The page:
Was there any mention that the law that created the CFPB required that the CFPB director be confirmed by the US Senate and that did not happen? Rather, Obama declared the US Congress to be in recess (when it was not) and made an imperial decree appointing the director (an extra legal act – aka illegal).

    The lack of legal standing of the CFPB and its director will lead to its shut down soon after 20 January 2013.

  4. Chris Low says

    The CFPB is a train wreck. Thankfully, because Cordray was a recess appointment, he is limited to a two-year term. But he can do, and is doing, a whole lot of damage in the interim.

    • says

      Todd, you are basically canllig the head of Bush’s OLC from 2005-2009 (and his deputy) incompetent. They both have publicly stated that pro forma sessions are shams that do not prevent recess appointments (see Bradbury and Elwood’s 2010 piece in the Washington Post about the subject), and we now find out from today’s OLC memo that they put their conclusions in writing to Bush at the time. As for the argument that the President can read “no business” as actually meaning “no business,” I don’t think that is particularly controversial. Sure, the Senate reversed its previous order and passed legislation on December 23rd. But so what? The ability of a Senate to reverse it’s previous order does not make the order meaningless; it just means that order was superseded by another order for that day. The Senate conducted no business since, under the order specifically forbidding business, and that duration is sufficient for an intra-session recess appointment according to decades of precedent (including 11th circuit judicial precedent). You are basically arguing that in 1800, the Senate could have taken a 9-month recess, with pro forma sessions forbidding any business for 9 months. These would supposedly block recess appointments for all 9 months, solely because the Senators could travel by Horseback back to Washington and reverse their previous order preventing business for 9 months. That sounds highly implausible as a matter of Constitutional interpretation.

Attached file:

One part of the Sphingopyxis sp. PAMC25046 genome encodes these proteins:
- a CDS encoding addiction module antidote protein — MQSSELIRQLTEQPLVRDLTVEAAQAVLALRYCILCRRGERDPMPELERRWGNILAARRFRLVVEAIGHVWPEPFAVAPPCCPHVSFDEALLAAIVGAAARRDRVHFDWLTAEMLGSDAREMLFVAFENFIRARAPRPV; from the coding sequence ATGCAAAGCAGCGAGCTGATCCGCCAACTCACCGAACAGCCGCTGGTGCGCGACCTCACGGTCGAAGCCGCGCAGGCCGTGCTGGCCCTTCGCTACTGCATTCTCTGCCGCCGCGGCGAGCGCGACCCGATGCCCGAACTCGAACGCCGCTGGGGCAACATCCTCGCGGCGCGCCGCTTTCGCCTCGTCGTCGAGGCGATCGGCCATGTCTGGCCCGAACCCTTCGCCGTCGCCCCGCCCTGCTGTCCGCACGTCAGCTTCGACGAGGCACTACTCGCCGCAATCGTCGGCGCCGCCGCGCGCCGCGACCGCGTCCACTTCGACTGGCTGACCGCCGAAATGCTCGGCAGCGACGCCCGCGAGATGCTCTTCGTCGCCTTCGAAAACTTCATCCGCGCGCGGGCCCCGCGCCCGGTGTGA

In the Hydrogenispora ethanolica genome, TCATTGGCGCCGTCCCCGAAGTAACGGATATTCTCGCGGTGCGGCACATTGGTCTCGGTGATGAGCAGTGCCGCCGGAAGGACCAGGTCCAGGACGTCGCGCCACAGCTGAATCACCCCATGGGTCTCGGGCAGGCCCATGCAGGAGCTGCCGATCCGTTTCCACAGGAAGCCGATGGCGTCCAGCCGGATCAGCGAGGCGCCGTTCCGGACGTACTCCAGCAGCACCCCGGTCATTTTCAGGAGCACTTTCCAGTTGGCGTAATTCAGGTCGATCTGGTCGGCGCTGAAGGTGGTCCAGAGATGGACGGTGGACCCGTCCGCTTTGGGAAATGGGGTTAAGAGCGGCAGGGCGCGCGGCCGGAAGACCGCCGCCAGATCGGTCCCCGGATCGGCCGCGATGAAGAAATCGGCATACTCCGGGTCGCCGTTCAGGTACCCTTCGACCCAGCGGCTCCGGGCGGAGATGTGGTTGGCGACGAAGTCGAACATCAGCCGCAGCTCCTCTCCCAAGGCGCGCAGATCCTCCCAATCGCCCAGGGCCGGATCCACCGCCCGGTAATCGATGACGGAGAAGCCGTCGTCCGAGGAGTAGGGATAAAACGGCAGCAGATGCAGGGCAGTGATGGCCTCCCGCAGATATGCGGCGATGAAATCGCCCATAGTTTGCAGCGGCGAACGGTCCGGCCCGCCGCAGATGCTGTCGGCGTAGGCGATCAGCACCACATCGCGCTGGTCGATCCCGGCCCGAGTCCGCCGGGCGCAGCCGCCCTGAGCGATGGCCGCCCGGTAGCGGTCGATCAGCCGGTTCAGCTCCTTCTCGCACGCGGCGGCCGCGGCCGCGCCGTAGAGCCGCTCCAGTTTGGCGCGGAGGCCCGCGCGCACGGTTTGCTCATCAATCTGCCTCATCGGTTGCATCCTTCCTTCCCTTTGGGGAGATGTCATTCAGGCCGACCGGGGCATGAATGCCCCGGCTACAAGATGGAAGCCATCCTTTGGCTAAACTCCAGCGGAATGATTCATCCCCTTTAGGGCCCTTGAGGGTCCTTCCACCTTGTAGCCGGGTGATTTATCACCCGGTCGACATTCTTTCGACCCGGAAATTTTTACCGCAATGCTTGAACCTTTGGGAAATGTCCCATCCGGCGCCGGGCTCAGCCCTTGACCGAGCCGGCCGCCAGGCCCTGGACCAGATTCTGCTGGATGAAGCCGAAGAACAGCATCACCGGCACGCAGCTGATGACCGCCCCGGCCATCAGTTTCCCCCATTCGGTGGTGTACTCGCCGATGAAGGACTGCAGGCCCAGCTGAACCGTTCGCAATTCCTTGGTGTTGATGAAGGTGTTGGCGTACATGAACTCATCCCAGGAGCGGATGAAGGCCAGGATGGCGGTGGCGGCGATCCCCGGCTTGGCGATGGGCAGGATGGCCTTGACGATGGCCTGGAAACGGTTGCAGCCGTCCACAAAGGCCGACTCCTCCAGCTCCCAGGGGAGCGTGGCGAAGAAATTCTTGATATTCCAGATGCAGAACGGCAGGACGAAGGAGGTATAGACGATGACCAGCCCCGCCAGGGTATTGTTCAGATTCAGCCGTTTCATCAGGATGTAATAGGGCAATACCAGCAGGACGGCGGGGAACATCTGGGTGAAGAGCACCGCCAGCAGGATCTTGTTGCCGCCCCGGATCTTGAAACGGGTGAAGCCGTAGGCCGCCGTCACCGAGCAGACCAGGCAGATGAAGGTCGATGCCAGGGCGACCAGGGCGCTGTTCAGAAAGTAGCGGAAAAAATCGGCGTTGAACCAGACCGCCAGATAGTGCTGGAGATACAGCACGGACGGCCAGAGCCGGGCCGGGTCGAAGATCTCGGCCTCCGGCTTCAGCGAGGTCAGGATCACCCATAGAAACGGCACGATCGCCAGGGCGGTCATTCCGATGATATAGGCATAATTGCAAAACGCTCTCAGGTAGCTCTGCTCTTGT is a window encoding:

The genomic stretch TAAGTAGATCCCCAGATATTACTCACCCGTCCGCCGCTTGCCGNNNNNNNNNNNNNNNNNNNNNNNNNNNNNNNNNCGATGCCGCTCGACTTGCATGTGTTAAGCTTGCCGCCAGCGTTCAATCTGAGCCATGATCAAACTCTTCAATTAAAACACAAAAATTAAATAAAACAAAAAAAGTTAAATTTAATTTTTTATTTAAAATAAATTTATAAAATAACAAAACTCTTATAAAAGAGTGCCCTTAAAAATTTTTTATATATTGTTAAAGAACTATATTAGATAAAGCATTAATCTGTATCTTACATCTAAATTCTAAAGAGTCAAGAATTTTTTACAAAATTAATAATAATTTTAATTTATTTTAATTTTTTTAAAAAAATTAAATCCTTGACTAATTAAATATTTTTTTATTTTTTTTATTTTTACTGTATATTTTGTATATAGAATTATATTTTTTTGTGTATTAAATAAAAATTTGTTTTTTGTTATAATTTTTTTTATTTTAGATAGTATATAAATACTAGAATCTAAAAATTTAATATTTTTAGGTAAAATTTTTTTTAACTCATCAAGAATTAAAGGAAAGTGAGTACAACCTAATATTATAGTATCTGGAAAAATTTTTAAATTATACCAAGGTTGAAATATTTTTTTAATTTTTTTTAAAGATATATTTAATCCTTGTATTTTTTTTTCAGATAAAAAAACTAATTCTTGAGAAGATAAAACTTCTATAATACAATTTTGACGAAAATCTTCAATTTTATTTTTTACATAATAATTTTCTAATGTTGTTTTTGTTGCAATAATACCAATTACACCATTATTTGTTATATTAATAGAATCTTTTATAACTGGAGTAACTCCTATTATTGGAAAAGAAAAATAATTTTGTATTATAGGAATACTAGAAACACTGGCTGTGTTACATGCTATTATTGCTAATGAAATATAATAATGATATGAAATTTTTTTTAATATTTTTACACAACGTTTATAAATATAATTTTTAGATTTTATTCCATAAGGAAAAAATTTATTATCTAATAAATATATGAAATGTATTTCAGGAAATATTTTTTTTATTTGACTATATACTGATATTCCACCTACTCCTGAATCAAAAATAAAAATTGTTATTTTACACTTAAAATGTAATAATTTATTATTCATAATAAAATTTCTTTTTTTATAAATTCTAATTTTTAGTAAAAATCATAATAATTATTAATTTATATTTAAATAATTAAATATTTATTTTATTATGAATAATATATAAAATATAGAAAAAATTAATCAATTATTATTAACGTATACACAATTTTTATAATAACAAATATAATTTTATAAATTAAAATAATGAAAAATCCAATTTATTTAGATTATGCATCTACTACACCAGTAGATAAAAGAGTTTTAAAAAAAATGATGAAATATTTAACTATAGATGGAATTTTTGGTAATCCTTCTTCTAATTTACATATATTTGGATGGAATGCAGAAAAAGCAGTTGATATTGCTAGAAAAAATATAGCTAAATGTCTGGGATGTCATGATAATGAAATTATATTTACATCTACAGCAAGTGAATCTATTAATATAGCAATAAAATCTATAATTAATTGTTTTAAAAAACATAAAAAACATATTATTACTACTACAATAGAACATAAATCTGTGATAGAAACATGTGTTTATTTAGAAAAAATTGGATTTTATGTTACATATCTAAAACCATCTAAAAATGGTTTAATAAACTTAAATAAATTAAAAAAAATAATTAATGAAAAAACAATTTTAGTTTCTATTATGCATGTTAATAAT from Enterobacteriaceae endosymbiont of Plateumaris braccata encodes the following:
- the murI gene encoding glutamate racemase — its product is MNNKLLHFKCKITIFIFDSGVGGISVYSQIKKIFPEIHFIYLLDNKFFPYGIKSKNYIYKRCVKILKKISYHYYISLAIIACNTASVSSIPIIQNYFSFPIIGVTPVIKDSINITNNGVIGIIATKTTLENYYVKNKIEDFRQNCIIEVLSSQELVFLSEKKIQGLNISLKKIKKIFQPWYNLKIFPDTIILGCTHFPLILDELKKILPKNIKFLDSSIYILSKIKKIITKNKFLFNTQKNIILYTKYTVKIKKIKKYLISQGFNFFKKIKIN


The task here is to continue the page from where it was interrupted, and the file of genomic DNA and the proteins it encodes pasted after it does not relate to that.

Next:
• says

        Let’s see where this leads. If unconstitutional, then so be it. Appointed reevpsentatires go. Maybe the President too.If this proves to be constitutional, which it probably isn’t, then the Republicans must apologize formally to the President.Also, isn’t Lamar Smith the same guy who proposed PIPA and SOPA? And he wants to talk Constitutionality with the President? Irony.

      • says

        Ok They made the government with a chckes and balances system for a reason. To ensure things are being done right and that no one branch or person gets to much power. If he is allowed to do this then others will do the same to bypass the system and chckes and balance will be a thing of the past and soon the US will be facing communism.

  5. John David Galt says

    The Federal Reserve Bank is not a federal agency at all, but a chain of privately owned banks to which Congress has granted special privileges. Thus, creating within the Fed an agency that can regulate all other banks is of questionable legality because of the conflict of interest it creates, and I’m surprised that no such case has yet been brought.

    And yet, the banking industry as it now exists is loaded with fraudulent practices that cry out to be regulated. For one thing, no bank’s main source of income should be overdraft fees, even when not accompanied (as it usually is) by dishonest manipulations such as not acknowledging deposits on the date received or holding deposited funds long after the deposited check has been redeemed by its issuer.

    I suggest that bank regulation be done by the states, and that the federal government not be involved in chartering any bank other than the Fed.